And that's why he says Jesus was the only person not infected, if you like, because He was presumably conceived without human semen. But the rest of us conceived in the usual depraved way, were infected morally by Adam's sin. And so this kind of moral problem that he felt was endemic to our condition is described in sexual terms.
BILL MOYERS: And everyone thereafter was born with a fallen nature because we have been corrupted by the sexual act, right?
ELAINE PAGELS: That's right. By the very process through which we're conceived. But as you say, I began to see this time around when I looked at this story that that is more than a psychological or theological statement. It also becomes a political statement because if you believe that, say, you and I are baptized Christians in the second century and therefore become moral, and achieve what God gave in creation- which is moral capacity to govern ourselves -then you don't really need an external government. You would think that now everyone could, each person could rule himself or herself, and one wouldn't need external government.
But in the fifth century, with the Christianization of the Roman Empire, there carne a new theory of human nature, saying, "Aha, but you see, now we know that we're so corrupted that one has to be ruled from outside." And that was a useful strategy, if you like, for both the church and the stale to speak about the necessity of external control; and has been ever since.
BILL MOYERS: And once this union of church and stale took place it was convenient for both. The church had no sword with which to enforce its orthodoxy. The stale had plenty of power, but also the stale needed what the church could do for it, so you had this coupling of power and theology.
ELAINE PAGELS: That's right. For the first time, the Christian movement was no longer a persecuted sect; it was no longer a small enclave which regarded itself as a kind of island of purity against this ocean of corruption, which was the Roman Empire. Christians were everywhere.
The Emperor was a Christian, many of his officials were. There was all kinds of, you know, what many regarded as corrupt official influence in the churches. And many people became aware that the kind of moral freedom that had been talked about earlier in the Christian movement wasn't as simple as it looked anymore.
And a more pessimistic, dark view of human nature in its possibilities emerged in the fourth century and afterwards. I mean, if you look at Protestant theology since John Calvin, Martin Luther, which are based on Augustine, through the modem theologians, they talk about some deep flaw in human nature. They don't talk so much about the need for government as some others do. But many people have held the pessimistic view that because we are so corrupted, we need governmental structures to prevent ourselves from hearing each other apart, devouring each other like fishes, as one Christian theologian said.
BILL MOYERS: But what's exciting to me about all of This is that while people still hold to the old story and try to give it new power, there are so many people who are also searching for a new story, who are trying to develop an affirmative theology based on human freedom, to replace the negative and pessimistic theology that grew out of the old tradition.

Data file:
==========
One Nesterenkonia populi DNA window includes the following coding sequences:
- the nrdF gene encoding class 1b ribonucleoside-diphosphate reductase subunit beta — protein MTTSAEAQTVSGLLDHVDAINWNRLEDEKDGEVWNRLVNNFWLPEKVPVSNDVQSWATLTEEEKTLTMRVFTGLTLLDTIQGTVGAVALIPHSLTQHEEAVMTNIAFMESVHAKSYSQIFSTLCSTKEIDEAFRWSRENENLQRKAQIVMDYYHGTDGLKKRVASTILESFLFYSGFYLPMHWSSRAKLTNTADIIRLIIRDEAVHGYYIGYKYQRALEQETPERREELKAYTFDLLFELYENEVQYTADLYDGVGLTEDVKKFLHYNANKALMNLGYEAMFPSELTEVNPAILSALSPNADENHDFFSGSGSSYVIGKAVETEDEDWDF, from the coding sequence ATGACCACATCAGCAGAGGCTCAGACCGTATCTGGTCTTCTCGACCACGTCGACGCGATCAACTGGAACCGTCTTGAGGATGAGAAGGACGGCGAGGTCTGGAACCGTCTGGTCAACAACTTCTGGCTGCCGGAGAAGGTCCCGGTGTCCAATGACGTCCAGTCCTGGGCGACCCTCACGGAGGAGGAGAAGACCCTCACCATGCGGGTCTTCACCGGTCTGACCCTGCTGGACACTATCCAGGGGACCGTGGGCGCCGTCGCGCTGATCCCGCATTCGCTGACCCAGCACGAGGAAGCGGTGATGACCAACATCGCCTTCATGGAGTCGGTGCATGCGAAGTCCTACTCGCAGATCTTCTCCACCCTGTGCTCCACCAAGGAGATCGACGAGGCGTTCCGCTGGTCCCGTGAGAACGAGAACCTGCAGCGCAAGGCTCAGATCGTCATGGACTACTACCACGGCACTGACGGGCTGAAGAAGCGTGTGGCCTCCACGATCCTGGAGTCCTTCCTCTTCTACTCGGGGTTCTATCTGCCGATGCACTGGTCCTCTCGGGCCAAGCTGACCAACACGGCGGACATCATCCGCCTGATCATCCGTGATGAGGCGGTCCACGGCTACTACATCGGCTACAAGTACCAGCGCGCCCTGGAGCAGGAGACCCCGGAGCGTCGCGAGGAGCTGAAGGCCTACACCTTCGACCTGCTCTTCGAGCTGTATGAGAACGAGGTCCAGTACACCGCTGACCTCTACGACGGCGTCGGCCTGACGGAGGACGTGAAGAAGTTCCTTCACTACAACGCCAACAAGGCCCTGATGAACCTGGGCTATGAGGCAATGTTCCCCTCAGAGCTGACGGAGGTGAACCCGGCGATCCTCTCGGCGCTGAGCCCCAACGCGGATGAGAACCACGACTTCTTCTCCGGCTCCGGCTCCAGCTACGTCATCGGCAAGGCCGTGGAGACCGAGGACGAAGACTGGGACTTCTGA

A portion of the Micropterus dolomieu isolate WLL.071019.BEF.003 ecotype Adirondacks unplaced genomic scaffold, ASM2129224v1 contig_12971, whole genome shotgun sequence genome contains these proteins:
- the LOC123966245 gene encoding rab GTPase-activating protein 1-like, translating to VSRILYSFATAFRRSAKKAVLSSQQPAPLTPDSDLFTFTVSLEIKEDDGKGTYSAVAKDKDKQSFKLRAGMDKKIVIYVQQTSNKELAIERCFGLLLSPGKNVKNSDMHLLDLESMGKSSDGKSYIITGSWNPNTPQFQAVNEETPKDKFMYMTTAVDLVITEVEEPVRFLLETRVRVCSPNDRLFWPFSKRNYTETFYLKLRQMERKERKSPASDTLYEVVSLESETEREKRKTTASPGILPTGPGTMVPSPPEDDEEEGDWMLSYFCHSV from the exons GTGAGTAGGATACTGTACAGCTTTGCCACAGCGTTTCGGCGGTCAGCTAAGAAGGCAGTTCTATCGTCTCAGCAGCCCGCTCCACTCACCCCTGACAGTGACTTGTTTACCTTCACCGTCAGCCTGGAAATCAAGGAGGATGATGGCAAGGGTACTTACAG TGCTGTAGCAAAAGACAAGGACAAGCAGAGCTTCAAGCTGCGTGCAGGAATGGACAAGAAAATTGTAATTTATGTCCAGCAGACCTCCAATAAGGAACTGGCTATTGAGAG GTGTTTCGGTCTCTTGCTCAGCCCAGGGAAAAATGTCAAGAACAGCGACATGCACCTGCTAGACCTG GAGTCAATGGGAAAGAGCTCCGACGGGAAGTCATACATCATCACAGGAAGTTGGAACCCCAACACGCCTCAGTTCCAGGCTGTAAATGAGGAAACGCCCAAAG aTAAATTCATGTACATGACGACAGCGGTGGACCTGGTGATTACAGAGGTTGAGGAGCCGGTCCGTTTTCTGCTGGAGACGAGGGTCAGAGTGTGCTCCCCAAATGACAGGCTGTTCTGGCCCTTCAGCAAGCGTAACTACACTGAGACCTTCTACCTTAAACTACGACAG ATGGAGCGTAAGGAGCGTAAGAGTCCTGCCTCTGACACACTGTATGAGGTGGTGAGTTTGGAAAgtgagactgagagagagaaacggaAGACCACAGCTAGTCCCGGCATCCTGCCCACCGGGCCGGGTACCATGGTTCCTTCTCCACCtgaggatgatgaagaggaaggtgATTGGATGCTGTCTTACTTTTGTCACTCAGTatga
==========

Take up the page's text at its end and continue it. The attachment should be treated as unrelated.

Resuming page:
ELAINE PAGELS: Well, even there, that surprised me. But that has been read in the Adam and Eve story in the early centuries, that affirmative story that you're talking about.
BILL MOYERS: That we were created in God's image.
ELAINE PAGELS: Right. But on the other hand, the story that interests me most is not Adam and Eve, but the story of the history of religion, of the history of Western Religion. And then there's eastern Religion. I mean, that is what interests me: How we have created these culture traditions, how we relate to them, how we choose them, how they change.
There, there's an enormous pluralism. You know there’s an enormous range. I mean, most people, when they think of religion, think of whatever they were brought up with, or not brought up with. Looking at the exploration of the study of religion, whether it's Buddhism, or Hinduism, Islam, tribal religions, whatever, opens up a human range which is far more exciting than any of them taken separately.
BILL MOYERS: What does it say about us, this story of religion?
ELAINE PAGELS: Well, it says that there are many different ways that human beings can interpret our experience. And different ways we shape and value the world, and articulate that value. And very different attitudes people have taken about death, or life, or sexuality, or power; all kinds of realities that we confront.
BILL MOYERS: You didn't find, when you went back in the early part of the church, you didn't find that golden age where Christianity existed pure and simple.
ELAINE PAGELS: I think most people who studied the early history of Christianity are doing what I was doing, they're going back to find-they say, "Well, the Christianity around me is all these different denominations, they all say different things. But back there at the time of Jesus it was all very simple and very clear. Let's go back and find out what it was like back there, and then try that." I mean, almost every reform movement in Christianity has tried that.
And what I found when I went back there was that there was, in fact, a multiplicity of voices in the early Christian movement, just as there is today.
In fact, it was very complex and multifaceted. And then I became fascinated with that. But what the beliefs are doesn’t interest me as much as the kind of issues that are raised. And simply that people engage in some way with these fundamental questions about how do you look at human nature, how do you understand our position in the universe.
BILL MOYERS: But what do you see happening in our own culture? We've all heard the voices of the last several years, the conflicts within Christianity. It seems that religion is influencing our politics in ways that I would never have imagined it would have done. Do you find that?
ELAINE PAGELS; Well, it does. In fact, when I was working on this, on second and rust-century Christianity, I realized how deeply these religious traditions are embedded in the structure, the very structure of our political life, in our institutions, in own attitudes about human nature